Officer 'hunting' pet dogs
Dogs placed in quarantine
Tehran police's new target: Pet dogs
Police beef up enforcement of Islamic law ahead of summer, banning women's 'immodest' attire, presence of 'impure' pets in public sphere

While Iran's leadership is showing signs of cooperation with the West in nuclear talks, the Islamic Republic's law enforcement authorities continue their efforts to fight "outside influences."


Tehran police are beefing up enforcement of Islamic law against women improperly dressed ahead of the summer, and adding a new target: pet dogs.


Police in Tehran are conducting a new crackdown on women wearing mandatory headscarves improperly or in "vulgar" dress.


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Typically, such women are fined or detained in police stations until relatives collect them hours later with more modest clothing.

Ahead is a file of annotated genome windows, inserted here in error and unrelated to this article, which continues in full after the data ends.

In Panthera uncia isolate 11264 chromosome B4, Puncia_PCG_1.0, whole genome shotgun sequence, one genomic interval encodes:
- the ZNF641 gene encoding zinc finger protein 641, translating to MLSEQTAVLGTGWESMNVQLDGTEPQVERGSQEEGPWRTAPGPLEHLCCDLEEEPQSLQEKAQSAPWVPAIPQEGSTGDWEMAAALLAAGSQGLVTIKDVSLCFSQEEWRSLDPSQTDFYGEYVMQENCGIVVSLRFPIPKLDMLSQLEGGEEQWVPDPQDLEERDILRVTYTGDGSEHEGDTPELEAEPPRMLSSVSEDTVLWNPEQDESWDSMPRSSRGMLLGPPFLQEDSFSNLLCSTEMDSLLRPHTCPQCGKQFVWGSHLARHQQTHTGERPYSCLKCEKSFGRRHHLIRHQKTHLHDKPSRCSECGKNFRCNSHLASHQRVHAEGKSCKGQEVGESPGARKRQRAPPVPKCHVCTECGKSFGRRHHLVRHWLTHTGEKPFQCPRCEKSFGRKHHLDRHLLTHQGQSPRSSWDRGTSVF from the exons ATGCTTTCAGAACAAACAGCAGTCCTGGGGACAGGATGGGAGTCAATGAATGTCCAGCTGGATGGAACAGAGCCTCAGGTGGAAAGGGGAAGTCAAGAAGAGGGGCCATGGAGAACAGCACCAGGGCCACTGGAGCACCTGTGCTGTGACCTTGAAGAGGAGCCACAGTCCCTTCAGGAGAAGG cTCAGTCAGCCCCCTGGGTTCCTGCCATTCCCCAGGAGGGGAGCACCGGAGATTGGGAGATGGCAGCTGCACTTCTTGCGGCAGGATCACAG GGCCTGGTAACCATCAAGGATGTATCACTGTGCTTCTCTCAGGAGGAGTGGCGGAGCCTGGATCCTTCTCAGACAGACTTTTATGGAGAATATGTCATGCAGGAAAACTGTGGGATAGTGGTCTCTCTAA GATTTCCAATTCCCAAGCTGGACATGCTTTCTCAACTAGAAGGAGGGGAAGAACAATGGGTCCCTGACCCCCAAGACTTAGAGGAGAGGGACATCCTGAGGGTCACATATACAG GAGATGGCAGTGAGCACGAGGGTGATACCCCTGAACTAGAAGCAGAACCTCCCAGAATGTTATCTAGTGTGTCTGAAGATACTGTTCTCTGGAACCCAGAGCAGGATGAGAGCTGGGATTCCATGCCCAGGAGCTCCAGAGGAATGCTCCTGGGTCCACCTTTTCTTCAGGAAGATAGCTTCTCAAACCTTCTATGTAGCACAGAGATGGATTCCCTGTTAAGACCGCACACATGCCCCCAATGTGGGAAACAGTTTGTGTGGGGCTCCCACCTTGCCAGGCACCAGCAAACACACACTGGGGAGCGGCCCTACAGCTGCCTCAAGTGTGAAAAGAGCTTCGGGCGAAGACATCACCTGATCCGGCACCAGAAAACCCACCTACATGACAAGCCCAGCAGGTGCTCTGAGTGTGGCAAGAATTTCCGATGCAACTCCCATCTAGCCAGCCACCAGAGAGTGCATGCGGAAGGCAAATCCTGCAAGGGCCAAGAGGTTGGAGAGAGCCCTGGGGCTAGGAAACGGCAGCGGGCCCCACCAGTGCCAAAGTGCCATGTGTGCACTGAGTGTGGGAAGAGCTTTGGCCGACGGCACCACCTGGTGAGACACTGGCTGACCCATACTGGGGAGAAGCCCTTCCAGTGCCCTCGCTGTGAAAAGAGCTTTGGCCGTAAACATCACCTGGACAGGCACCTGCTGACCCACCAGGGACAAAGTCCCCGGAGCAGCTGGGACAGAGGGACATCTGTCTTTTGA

השוטרים האיראנים בפעולה. "מבצע מלביש" נערך לעיתים תכופות

Iranian officers in action


As part of police operations in Tehran, officers also issue warnings to dog owners walking their pets outside. In Sharia-ruled Iran, dogs are considered "impure." Dozens of dogs in Tehran were round up last month and placed in quarantine.


Iran's Islamist rulers consider ownership of pet animals "un-Islamic." Authorities distinguish between pet dogs and "work dogs" used for guarding and helping in rescue missions.


Iran's parliament even introduced a bill according to which dogs cannot be taken out in public, with offenders facing fines of up to $1,000.




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